The second type, the EMBA, is designed for someone who has already attained an executive position or some other type of higher leadership role within a company. According to Investopedia, these individuals are typically between 32 and 42 years of age and employers generally pick up the tab for their education.
Taking a Closer Look at Master of Finance
The MF program is shorter than an MBA, taking up to one year of full-time study compared to two years for the MBA. MF programs are for individuals who want to focus more specifically on finance. Master of Finance programs comprehensively target finance and typically don’t mandate any previous work experience; therefore, students pursuing the MF tend to be younger than students pursuing their MBA.
MF programs are filled with courses related to finance such as mathematics, financial theory, quantitative finance, financial reporting and analysis, markets, investments, and valuation. Since MF students are trained with a smaller skill set and generally have less work experience, they generally earn lower salaries than MBAs.
Why Choose an MBA with a Concentration in Finance?
There are actually several reasons to choose an MBA with a concentration in finance:
- Makes you highly employable
- Results in an above-average salary
- Helps you to advance your leadership skills within the world of finance
According to a review performed by PayScale comparing the four MBA concentrations, MBAs were almost 5 times more likely to choose the finance concentration, and finance is one of the top 10 paying MBA concentrations. According to salary.com, the average salary range for an MBA in Finance in the United States ranges between $88,663 and $110,724 per year with the average being $99,766.
What Can I Do with a Finance MBA?
A Finance MBA trains you for a wide range of roles in and out of financial organizations. A Finance MBA prepares you for a variety of well-established career paths such as:
- Financial manager
- Corporate controller
- Accounting manager
- Management consultant
- Financial analyst
- Chief financial officer (CFO)
MBA Finance grads find jobs working in the private, public, nonprofit, and governmental sectors.
A 2014 study of the 100 best-performing CEOs in the world published in the Harvard Business Review stated that 29 of the 100 CEOs on the list had MBAs. According to CNBC, top CEOs who have earned an MBA include:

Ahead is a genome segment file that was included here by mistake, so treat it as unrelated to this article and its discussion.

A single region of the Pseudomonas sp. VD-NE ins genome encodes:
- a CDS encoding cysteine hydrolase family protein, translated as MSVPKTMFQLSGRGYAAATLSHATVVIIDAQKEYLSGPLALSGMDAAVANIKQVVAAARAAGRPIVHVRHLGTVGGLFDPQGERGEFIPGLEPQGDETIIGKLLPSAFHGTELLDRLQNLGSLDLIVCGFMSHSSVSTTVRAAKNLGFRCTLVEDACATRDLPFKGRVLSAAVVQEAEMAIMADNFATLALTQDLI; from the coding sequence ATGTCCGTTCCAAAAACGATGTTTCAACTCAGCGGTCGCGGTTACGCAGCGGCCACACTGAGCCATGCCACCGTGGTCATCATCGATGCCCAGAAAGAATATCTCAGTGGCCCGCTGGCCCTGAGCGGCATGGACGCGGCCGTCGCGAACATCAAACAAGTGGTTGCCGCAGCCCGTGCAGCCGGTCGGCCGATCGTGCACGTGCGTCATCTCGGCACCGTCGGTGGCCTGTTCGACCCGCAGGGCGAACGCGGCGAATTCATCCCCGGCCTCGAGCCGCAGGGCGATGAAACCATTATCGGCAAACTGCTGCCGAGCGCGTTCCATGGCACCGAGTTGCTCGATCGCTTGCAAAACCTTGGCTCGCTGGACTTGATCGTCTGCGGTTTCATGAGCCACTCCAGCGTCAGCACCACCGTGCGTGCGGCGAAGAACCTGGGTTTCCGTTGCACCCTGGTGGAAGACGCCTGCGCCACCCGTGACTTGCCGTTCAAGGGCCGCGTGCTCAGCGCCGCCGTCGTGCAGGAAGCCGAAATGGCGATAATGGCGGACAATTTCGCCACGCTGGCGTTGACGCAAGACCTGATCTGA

- Apple’s Tim Cook
- Johnson & Johnson’s Alex Gorsky
- General Electric’s Jeffrey R. Immelt
- Wells Fargo’s John Stumpf
Is the MBA with Finance Concentration Worth It?
A career with an MBA in finance can provide money, prestige, and stability.
An MBA can increase your salary. According to MBA.com, newly hired employees with an MBA earn a starting salary of as much as $115K, which is substantially higher than the new hire with an undergraduate degree who makes only $65K. It must be noted, however, that factors that may impact your salary as an MBA include the school attended, chosen field of study, experience, and position within the company.
An MBA in Finance provides a comprehensive skill set on which to build a career with a firm foundation. This leads to a career path in which you’re greatly valued and highly paid.
Earning an MBA in Finance can help you land a high-paying job and enhances the trajectory of a career path. Many business school alumni report the benefits of having pursued an MBA degree.
Are you ready to take the next step toward earning an MBA? The University of Tennessee at Chattanooga (UTC) offers several career-focused educational options for those choosing to pursue a Master of Business Administration. Whether you decide to pursue a degree program in-person or online, UTC offers three career-focused MBA concentrations – Finance, Business Analytics, and Healthcare Administration. Additionally, you can choose to keep your options open by earning a general MBA degree and taking electives that align with your interests and career goals. For more information on how The University of Tennessee at Chattanooga can help you pursue your career goals, contact us at https://www.utc.edu/mba.